2 How To Play The Object: The aim of Wyoming Cowboy is to reach 500 points. The first player to do so wins. If multiple players pass the 500 point mark in the same hand, the player with the highest score at the end of that hand wins. The Setup: For three or four players, take a normal deck of playing cards and remove the Jokers. (For more than four players, see the FAQ.) Take the Aces out and lay them, face up, off to the side by themselves; then shuffle the deck. The Deal: Choose a player to deal first, and have that player deal seven cards face down to each player. Place the remaining cards face down in the middle of the table (or floor, or wherever you are playing.) The player to the dealer's right should deal the next hand, and the player to the dealer's left takes the first turn in each hand. (In this way, the dealer in one hand will take the first turn in the next.) The Play: Before play begins, the dealer must choose the direction of the initial pass (left, right, or across in a standard, four-person game). All players must examine their cards and choose three to pass in the direction indicated. Each player must pass his/her three cards before looking at the cards passed to him/her. After each player has passed and received three cards, play begins and moves clockwise (to the left) around the table, beginning with the player to the left of the dealer. On each turn, each player may take a single action (as described below), then discard, and then draw from the draw pile. No action may be taken after the discard. ALWAYS DISCARD BEFORE DRAWING; this is different from most card games and very important. Players may draw the top discarded card from the discard pile*. The five possible actions from which a player may choose on every turn are: 1. Nothing - A player can simply discard and draw, taking no action if he/she so chooses. 2. Show one Couple - A couple is a King and Queen of the same suit. To show a couple, a player must physically take the couple out of his/her hand, show it to the other players (most importantly, to the scorekeeper), and then return it to his/her hand (see scoring). 3. Pass two Cards - A player may lay down a 9 on the discard pile and then state which direction everyone will pass (left, right, or across in a standard, four-person game). Each player passes two cards in the direction indicated before looking at the cards he/she receives. (The passer will receive two cards back from his/her left if he/she passed to the right.) The passer must then discard and draw as usual; his/her hand is reduced by one card by passing. 4. Pull one Gun - To pull a gun, a player removes the gun cards from his/her hand (see guns) and lays them, face up, on the table in front of him/her. A player may lay down only one gun per turn, but there is no limit on the total number of guns each player may lay down in a hand. Guns are not worth points in themselves, but once a gun is on the table, a player may use it to shoot cowboys in subsequent turns, and cowboys are worth points. 5. Shoot - On each turn in which a player elects to shoot, he/she may take one shot with each of the guns pulled out in previous turns. Shooting is what makes this game truly unique, and not a little complex. There is a detailed explanation of shooting on the Guns & Shooting page. Basically, every gun you have on the table gives you an extra chance, per turn, to take other players' Cowboys or end the hand. There are two special types of discards which can benefit a player and which, as they are discards, do not count as actions. They are: 1. Discarding a 10-10's are worth ten points when discarded. In order to keep the ten points until the end of the hand, players should discard 10's on the table in front of them rather than in the discard pile. No player make take another player's 10's after they have been discarded onto the table. 2. Discarding a 5 * - 5's are valuable cards because they are required for the two most powerful guns. Thus, if a player discards a 5, he/she may draw two cards. This may be either the top two cards on the draw pile or the top card on the draw pile and the top discarded card on the discard pile.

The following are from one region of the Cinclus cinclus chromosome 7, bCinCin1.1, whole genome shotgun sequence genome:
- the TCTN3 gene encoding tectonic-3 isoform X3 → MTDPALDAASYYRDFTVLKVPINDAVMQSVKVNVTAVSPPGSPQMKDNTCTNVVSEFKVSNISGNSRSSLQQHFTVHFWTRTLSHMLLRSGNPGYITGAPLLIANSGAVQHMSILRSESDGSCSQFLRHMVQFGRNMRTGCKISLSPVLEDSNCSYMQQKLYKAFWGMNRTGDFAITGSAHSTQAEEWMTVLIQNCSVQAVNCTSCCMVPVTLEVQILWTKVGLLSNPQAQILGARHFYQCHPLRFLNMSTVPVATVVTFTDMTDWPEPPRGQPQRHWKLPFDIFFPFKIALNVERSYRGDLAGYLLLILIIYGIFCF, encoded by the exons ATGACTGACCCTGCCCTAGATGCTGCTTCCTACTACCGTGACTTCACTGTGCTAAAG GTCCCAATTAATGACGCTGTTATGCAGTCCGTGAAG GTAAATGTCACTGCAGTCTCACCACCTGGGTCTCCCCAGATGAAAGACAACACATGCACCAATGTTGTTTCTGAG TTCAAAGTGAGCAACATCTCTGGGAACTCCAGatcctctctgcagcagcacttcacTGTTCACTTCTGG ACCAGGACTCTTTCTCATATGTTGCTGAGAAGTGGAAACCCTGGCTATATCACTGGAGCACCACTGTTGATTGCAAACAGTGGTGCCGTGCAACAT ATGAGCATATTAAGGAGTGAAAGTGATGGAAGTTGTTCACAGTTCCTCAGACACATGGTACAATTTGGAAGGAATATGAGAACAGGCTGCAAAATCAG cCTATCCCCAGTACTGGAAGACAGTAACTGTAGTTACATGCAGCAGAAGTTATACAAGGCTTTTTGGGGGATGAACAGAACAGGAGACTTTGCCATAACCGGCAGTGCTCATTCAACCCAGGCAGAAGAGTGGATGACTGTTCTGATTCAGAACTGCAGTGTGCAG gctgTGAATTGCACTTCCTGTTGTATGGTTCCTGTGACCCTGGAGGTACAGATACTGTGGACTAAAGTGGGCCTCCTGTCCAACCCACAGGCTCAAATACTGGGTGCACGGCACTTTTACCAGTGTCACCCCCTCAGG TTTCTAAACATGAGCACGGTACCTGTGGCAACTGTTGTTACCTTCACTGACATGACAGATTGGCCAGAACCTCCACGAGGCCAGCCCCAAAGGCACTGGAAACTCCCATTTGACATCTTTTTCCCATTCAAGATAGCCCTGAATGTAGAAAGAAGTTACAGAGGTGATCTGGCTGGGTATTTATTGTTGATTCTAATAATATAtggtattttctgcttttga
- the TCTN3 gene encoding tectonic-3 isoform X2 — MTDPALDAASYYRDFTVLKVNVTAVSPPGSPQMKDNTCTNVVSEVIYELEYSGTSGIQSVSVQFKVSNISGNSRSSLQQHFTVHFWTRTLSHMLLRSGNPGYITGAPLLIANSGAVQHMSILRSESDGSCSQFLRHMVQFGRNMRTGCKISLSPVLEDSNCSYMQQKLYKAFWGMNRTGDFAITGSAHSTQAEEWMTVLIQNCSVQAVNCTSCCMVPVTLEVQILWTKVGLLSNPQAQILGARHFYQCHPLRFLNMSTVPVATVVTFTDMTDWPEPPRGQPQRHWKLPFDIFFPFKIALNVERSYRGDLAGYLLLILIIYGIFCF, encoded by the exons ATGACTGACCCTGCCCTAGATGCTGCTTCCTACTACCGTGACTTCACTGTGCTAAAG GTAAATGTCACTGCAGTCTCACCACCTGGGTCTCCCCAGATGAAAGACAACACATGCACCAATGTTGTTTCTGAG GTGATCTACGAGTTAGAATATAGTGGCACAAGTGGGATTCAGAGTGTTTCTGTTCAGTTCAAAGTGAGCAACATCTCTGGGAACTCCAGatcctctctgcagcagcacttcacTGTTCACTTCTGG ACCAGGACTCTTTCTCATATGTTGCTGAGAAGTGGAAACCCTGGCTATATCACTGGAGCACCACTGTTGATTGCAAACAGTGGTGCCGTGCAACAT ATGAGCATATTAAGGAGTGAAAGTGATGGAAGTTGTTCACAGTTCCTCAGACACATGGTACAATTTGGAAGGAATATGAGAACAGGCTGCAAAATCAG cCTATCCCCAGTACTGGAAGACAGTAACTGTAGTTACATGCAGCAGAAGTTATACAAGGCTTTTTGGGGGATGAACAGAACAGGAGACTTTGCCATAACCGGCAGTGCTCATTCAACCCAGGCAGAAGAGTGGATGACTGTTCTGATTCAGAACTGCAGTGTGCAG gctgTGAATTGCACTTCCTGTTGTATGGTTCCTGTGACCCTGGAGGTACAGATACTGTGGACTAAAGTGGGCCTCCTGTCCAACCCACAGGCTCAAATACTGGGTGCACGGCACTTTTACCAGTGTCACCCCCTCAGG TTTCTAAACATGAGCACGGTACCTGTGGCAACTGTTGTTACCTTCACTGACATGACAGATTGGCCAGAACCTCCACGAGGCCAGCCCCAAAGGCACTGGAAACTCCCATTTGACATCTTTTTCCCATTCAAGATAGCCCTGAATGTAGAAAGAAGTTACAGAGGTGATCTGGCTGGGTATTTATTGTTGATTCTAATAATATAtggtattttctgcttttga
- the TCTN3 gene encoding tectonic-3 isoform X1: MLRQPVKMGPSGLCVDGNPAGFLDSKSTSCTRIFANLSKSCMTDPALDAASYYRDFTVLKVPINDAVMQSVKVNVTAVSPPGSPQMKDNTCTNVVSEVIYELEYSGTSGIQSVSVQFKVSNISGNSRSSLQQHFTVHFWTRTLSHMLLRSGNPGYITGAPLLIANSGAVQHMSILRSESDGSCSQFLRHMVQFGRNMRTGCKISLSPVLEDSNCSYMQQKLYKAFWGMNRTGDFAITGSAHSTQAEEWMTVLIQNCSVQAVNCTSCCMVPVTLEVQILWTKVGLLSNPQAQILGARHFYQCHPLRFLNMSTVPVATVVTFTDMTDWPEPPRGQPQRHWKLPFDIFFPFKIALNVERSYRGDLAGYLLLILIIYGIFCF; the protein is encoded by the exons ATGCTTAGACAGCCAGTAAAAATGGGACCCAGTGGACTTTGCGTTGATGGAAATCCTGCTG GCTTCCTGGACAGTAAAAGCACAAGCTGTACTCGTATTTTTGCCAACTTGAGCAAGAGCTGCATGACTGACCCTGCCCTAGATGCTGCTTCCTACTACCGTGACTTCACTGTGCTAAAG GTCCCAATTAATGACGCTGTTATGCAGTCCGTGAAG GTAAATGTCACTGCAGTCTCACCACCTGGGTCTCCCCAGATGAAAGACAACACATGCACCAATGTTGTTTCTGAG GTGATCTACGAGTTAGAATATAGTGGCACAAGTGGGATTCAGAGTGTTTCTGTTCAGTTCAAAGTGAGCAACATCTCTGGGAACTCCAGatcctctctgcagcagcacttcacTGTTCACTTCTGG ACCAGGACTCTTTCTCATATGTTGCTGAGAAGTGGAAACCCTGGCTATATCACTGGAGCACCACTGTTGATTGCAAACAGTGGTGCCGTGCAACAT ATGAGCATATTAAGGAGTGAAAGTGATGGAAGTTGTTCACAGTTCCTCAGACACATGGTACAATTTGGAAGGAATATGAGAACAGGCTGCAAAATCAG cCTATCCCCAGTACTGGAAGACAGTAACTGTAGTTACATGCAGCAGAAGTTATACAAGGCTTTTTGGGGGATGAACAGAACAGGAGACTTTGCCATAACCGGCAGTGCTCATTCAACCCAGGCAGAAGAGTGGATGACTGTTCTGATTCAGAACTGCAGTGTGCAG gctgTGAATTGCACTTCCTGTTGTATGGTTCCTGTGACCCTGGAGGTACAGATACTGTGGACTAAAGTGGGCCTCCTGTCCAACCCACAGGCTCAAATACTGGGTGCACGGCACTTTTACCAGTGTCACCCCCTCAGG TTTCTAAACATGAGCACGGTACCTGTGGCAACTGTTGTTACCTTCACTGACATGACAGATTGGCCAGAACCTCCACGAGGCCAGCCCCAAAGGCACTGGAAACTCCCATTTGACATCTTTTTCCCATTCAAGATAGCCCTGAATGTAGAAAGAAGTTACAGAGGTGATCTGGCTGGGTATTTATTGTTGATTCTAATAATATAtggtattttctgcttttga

3 One final discarding note: 6's may never be discarded unless every other card in the player's hand (except other 6's) would count as positive points if the game ended immediately (see cards). As the hand progresses, and players accumulate guns and collections (see scoring) the draw pile will grow smaller. It will also be depleted many times in the average hand. Each time this happens the dealer should simply take the discard pile (except for the top discarded card), shuffle it, and turn it over to become the new draw pile. The Ending of a Hand: Each hand can end in one of two ways: 1. When all the 10's and a.22 have been laid on the table, or 2. When all four aces have been distributed as protection for cowboys (see shooting) In case 1, the player who laid down the.22 or last 10 is credited with ending the hand. In case 2, the player who took the shot which caused the last cowboy to get protection is credited with ending the hand. Any player holding a 10 or a.22 in his/her hand at the end of the game is guilty of delaying the game. As soon as one of the two cases above is met so that the hand is ended, all players lay down their hands for everyone to see, and each player's points (see scoring) are tallied up and added to his/her running total from any previous hands. * A discrepancy exists between the guy who invented the game, Jeff, and my wife, Melissa, regarding discarding. The rules I have recorded here reflect, you guessed it, Melissa's preference. Jeff contends that drawing the top card from the discard pile constitutes an action, and may not be done if another action is taken that turn. Jeff also says discarding a five and drawing two cards to replace it is a distinct action. Melissa says these two rules are silly and unnecessarily restrictive. I've tried both ways and I think Melissa's way tends to be more fun. Feel free to decide for yourselves.